Shedding light on Chanukah

Shedding light on Chanukah

About that miraculous cruse of oil

Have you ever suspected the whole “oil burned for eight days” story about Chanukah? If you have, welcome, super sleuth. You are eligible for membership in the Indiana Jones/Stargate, true-life Chanukah club. Here is one possible way this holiday probably came about.

We all know the Hasmoneans and the Greek-influenced Assyrians (Greeks for short). That stuff is in all likelihood true. The Greeks had sacked the Temple and removed the menorah. It had been gone for three years by the time the Hasmoneans won (“Maccabee” is the nickname for Judah, but no one else in his family – the Hasmonean family).

Imagine you are a Marine or an Army Ranger. You are getting your first look inside a building that has been wrecked. There are no windows. It is winter, so the days are short. You have no idea whether the building has been booby-trapped. It almost certainly was not left in good working order. You do not have night-vision goggles. You need a light source, a flare of some kind. You are resourceful, so you make one out of the equipment you have on hand, as the midrash tells us:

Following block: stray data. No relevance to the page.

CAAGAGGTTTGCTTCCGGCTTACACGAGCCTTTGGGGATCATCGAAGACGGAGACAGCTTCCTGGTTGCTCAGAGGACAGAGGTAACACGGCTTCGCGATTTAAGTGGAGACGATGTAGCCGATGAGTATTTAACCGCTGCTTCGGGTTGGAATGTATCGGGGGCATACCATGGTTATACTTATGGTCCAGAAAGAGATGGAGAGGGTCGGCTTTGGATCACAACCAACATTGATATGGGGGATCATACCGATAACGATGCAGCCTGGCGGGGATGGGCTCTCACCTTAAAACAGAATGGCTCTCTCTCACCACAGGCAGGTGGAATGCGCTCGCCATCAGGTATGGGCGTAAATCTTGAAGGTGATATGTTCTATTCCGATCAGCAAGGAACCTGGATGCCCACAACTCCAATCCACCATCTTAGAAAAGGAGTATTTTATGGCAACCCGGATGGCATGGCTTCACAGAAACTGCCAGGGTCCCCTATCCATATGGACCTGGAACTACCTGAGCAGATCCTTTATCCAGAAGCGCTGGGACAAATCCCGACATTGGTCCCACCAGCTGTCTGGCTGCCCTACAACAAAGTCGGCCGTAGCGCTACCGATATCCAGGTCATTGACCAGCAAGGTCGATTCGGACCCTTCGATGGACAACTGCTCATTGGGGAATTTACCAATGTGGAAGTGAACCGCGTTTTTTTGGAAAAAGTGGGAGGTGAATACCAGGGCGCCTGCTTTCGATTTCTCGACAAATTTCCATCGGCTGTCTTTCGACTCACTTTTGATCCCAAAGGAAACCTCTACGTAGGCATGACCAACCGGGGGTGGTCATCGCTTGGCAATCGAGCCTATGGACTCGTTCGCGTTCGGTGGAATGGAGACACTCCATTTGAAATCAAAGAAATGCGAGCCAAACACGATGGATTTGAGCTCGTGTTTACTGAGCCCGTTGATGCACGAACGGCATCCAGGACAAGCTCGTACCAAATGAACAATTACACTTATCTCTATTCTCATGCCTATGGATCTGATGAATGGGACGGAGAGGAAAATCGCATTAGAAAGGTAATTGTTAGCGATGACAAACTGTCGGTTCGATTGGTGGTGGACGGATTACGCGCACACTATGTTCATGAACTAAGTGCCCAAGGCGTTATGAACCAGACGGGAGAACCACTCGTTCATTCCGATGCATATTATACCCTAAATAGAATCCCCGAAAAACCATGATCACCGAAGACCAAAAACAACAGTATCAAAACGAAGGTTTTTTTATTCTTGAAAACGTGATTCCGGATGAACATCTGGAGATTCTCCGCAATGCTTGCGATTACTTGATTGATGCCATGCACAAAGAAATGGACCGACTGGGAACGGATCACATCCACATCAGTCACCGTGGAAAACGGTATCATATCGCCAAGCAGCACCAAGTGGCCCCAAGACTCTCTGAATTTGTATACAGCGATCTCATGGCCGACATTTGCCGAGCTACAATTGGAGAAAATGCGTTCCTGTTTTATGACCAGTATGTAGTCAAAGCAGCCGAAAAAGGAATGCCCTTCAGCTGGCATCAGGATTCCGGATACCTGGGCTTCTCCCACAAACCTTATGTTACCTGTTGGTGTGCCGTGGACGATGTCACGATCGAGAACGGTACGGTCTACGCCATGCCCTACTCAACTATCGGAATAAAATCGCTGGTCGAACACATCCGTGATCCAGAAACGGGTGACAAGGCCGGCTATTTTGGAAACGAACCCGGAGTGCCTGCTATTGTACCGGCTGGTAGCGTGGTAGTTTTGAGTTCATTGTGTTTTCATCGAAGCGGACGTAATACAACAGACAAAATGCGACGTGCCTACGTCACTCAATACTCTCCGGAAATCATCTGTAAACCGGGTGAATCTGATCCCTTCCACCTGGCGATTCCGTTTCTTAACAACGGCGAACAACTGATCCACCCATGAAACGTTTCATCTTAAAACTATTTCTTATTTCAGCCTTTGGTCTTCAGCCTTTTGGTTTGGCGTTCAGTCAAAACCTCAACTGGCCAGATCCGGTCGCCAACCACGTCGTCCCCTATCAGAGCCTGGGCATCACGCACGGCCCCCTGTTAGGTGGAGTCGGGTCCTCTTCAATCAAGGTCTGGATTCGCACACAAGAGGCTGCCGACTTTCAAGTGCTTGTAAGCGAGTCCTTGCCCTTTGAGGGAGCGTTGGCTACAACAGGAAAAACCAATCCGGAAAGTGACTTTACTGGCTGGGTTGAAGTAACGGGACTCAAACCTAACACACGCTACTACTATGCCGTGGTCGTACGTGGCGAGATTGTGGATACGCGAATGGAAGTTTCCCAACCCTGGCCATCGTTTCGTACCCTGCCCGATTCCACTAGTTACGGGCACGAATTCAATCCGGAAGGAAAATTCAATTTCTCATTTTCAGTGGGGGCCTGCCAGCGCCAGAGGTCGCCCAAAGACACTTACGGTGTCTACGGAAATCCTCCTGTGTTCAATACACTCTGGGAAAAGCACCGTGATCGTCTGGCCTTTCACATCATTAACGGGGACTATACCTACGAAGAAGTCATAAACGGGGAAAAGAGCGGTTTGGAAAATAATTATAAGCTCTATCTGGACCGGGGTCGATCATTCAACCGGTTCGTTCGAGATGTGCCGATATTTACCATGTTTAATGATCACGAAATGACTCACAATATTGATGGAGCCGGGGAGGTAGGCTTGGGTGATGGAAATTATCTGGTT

Ancient menorah has places for eight wicks.

“Why are lamps kindled during Chanukah? At the time that the sons of the Hasmonean, the High Priest, triumphed over the kingdom of Greece – the time referred to in the verse, ‘When…I raised up your sons, o Zion, against your sons, o Greece’ (Zechariah 9:13)-upon entering the Temple they found there rods of iron which they grooved out and then kindled wicks in the oil which they poured into the grooves.” (Pesikta Rabbati 2:1)

What we have here is a combination of Indiana Jones and Stargate. The victors enter the Temple holding their spears. These spears were long iron shafts covered in tin. At one end, they were hollowed out so that spear tips could be inserted into that end.

Soldiers would pour oil into the spearheads and use them as flares. (Such spearheads are also mentioned in the War Scroll of the Dead Sea Scrolls.) They stood these spears up as a light source in order to survey the inside of the Temple.

But what about that miraculous oil?

Well, you might not like this part. You see, Chanukah, like most other Jewish holidays, probably had very ancient pagan roots. In this case, the holiday was rooted in light festivals celebrated in the dark of winter. Think of it from an ancient perspective: The days keep getting shorter and shorter. You do not understand the science as to why that happens. You might be afraid that they are going to keep on getting shorter, and everything will dissolve into darkness. By four days after the Winter Solstice, however, a practiced eye would be able to discern that the days are becoming longer. This would lead to festivity. It could also have been that lighting the lights at the Solstice served as sympathetic magic: The “light deity” would take a spark of the human light and light the sun with it.